A Rogue Russia Tries to Reset the World Order
If the U.S. response to the invasion of Ukraine is purposeful, creative and wise, Putin’s campaign will ultimately fail.
Vladimir Vladimirovich Putin has claimed his place in history. Not since Hitler attacked the Soviet Union in 1941 has a European leader committed an act of aggression as brutal or as nakedly cynical as Mr. Putin’s utterly unprovoked attack on Ukraine. He has made himself an international outlaw and turned the great nation of Russia into a rogue state.
This is a criminal war of premeditated and unjustified aggression, and Mr. Putin’s Western allies and enablers should probably check with their lawyers. The Nuremberg trials punished economic collaborators who enabled Hitler’s wars of aggression.
For good or ill, Mr. Putin’s gamble will shape the future of Europe and the fate of world order. Western leaders have failed to frustrate his campaign to rebuild an illiberal empire on the haunted ruins of the Soviet state. Like their predecessors at the beginning of World War II, their own place in history depends on how they respond to a challenge that wiser, more resolute leadership would have nipped in the bud. It would have been easy to stop Mr. Putin 20 years or even a decade ago. Today it will require a much greater effort in a much darker world.
One must at this moment pause to think of the long-suffering people of Ukraine. An independent Ukrainian state briefly emerged from World War I only to be plunged into the horrors of the Russian Revolution and the subsequent civil war. The scars had scarcely begun to heal when Stalin’s genocidal policies inflicted new rounds of mass death through deliberately engineered starvation and systemic repression. Then came Hitler’s invasion with all the atrocities and brutalities that Nazi occupation could bring—followed by the harsh reimposition of Soviet rule and decades of stagnation under a dictatorship of lies culminating in the Chernobyl disaster. Post-Soviet Ukraine was never a model of good governance or economic success, but after their tragic history the Ukrainian people had, and have, an incontestable moral right to determine their own future in their own way.
As for the future of American foreign policy, we should not underestimate the difficulties ahead. This is not only about Ukraine, and Mr. Putin will not rest on his laurels if his gamble succeeds. Like any comic-book supervillain, he makes no secret of his goals. He aims to topple the U.S. from its global position, break the post-Cold War world order, cripple the European Union and defeat the North Atlantic Treaty Organization. Russia, even with the addition of Ukraine, does not have China’s superpower potential. But given the incompatibility of its goals with American interests and its demonstrated ability to punch above its economic weight, Russia poses threats that the U.S. cannot afford to ignore.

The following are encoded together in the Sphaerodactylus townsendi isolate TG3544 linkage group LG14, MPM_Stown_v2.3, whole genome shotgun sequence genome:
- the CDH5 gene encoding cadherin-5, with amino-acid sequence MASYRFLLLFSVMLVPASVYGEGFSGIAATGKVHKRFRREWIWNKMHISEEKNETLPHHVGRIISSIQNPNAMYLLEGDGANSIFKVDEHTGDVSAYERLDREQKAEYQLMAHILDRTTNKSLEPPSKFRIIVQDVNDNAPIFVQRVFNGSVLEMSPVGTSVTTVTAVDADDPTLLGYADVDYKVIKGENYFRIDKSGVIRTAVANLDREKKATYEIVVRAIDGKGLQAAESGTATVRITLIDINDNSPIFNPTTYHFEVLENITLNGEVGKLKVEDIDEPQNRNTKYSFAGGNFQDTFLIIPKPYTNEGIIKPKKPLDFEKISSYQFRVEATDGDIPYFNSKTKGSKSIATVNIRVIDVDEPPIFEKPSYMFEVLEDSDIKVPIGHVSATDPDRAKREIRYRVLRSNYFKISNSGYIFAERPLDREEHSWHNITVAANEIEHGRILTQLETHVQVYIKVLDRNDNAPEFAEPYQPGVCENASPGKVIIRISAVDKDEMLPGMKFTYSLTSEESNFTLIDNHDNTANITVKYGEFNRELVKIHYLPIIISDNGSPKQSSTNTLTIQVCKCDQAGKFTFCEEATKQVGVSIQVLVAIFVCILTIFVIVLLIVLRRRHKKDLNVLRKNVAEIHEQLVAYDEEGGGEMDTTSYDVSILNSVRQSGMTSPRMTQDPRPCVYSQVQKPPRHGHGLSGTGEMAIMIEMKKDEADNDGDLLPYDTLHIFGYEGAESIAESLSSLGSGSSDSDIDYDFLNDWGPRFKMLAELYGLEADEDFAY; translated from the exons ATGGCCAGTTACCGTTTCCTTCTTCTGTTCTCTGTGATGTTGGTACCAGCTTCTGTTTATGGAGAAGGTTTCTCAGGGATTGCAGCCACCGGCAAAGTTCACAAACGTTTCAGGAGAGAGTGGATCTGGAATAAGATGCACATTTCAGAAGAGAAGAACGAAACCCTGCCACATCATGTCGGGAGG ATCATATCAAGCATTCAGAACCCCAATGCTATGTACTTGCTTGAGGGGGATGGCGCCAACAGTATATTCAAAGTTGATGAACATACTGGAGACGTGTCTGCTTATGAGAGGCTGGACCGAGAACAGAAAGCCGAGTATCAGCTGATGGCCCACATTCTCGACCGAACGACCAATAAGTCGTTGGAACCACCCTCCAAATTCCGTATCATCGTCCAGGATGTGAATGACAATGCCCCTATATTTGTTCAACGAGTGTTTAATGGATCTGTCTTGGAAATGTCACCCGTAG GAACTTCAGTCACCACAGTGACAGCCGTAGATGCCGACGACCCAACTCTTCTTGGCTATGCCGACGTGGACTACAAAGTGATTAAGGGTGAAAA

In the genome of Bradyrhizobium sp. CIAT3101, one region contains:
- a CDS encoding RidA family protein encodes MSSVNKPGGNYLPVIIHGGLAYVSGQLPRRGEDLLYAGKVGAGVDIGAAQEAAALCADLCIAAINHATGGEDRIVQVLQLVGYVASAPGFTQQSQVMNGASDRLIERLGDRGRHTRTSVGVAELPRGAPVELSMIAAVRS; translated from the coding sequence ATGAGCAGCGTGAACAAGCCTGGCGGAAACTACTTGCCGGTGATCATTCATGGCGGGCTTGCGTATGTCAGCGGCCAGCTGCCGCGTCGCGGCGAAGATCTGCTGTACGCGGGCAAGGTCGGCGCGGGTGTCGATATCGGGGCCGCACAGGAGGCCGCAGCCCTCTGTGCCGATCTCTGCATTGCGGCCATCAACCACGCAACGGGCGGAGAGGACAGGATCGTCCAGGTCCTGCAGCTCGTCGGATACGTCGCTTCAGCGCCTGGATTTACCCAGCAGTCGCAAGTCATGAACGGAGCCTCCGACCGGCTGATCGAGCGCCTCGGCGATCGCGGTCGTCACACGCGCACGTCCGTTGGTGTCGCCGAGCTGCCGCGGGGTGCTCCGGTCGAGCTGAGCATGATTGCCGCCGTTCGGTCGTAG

It would have been better to deal with Mr. Putin’s challenge in 2008, when he invaded Georgia, or 2014, at the time of his first invasions of Ukraine. Russia was weaker, China was less challenging, and the U.S. was in a stronger international position. But the American political system elected to kick the can down the road, and here we are. We will have to face an empowered Russia and a resurgent China at the same time, and this complex and dangerous task will require better and more-focused political leadership than Americans have known in this century.
President Biden must use the shock and horror of Russian aggression in Ukraine to build an allied and domestic consensus for a reinvigorated foreign policy. Many of the strategies come from Ronald Reagan’s playbook. We can massively outspend Russia on defense and cyber capabilities. We can marginalize Russia diplomatically while attacking its oil income and limiting its access to technology. We must solidify our alliances while degrading Russian influence everywhere from Syria and Libya to Venezuela, Cuba and beyond.
Mr. Putin is a gifted leader, and we must expect more surprises. But even with the addition of Ukraine, Russia is weaker than the Soviet Union was. If the American response is purposeful, creative and wise, Mr. Putin’s campaign against the world order will ultimately fail.
Nothing less can be our goal. “My idea of American policy toward the Soviet Union is simple, and some would say simplistic,” Reagan told his foreign-policy adviser Richard Allen in 1977. “We win and they lose.” Mr. Putin has sought to return the world to an era of zero-sum international competition under the law of the jungle; he and the acolytes and imitators inspired by his example must be taught why that’s bad.
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